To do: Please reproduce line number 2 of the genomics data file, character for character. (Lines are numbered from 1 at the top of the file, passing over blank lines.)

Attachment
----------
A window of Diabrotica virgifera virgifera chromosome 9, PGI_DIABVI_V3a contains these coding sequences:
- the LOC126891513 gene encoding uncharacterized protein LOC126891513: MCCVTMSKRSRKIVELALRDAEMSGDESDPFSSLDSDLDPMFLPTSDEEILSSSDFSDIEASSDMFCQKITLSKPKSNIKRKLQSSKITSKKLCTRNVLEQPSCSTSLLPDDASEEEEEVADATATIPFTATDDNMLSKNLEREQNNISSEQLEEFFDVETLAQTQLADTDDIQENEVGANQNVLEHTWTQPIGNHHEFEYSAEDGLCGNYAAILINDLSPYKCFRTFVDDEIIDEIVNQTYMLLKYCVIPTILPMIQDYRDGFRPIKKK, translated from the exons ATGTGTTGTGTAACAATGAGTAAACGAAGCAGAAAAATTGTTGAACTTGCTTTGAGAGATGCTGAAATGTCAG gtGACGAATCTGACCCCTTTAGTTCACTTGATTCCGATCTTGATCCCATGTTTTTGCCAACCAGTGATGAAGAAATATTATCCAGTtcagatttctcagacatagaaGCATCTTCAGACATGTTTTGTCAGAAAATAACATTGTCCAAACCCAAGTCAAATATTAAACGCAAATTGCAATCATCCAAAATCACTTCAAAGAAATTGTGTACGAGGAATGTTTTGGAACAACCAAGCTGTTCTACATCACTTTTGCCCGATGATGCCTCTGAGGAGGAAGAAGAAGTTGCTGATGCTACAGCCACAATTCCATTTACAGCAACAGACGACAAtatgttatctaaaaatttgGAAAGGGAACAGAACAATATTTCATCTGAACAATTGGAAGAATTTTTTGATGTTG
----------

- the LOC126891513 gene encoding uncharacterized protein LOC126891513: MCCVTMSKRSRKIVELALRDAEMSGDESDPFSSLDSDLDPMFLPTSDEEILSSSDFSDIEASSDMFCQKITLSKPKSNIKRKLQSSKITSKKLCTRNVLEQPSCSTSLLPDDASEEEEEVADATATIPFTATDDNMLSKNLEREQNNISSEQLEEFFDVETLAQTQLADTDDIQENEVGANQNVLEHTWTQPIGNHHEFEYSAEDGLCGNYAAILINDLSPYKCFRTFVDDEIIDEIVNQTYMLLKYCVIPTILPMIQDYRDGFRPIKKK, translated from the exons ATGTGTTGTGTAACAATGAGTAAACGAAGCAGAAAAATTGTTGAACTTGCTTTGAGAGATGCTGAAATGTCAG gtGACGAATCTGACCCCTTTAGTTCACTTGATTCCGATCTTGATCCCATGTTTTTGCCAACCAGTGATGAAGAAATATTATCCAGTtcagatttctcagacatagaaGCATCTTCAGACATGTTTTGTCAGAAAATAACATTGTCCAAACCCAAGTCAAATATTAAACGCAAATTGCAATCATCCAAAATCACTTCAAAGAAATTGTGTACGAGGAATGTTTTGGAACAACCAAGCTGTTCTACATCACTTTTGCCCGATGATGCCTCTGAGGAGGAAGAAGAAGTTGCTGATGCTACAGCCACAATTCCATTTACAGCAACAGACGACAAtatgttatctaaaaatttgGAAAGGGAACAGAACAATATTTCATCTGAACAATTGGAAGAATTTTTTGATGTTG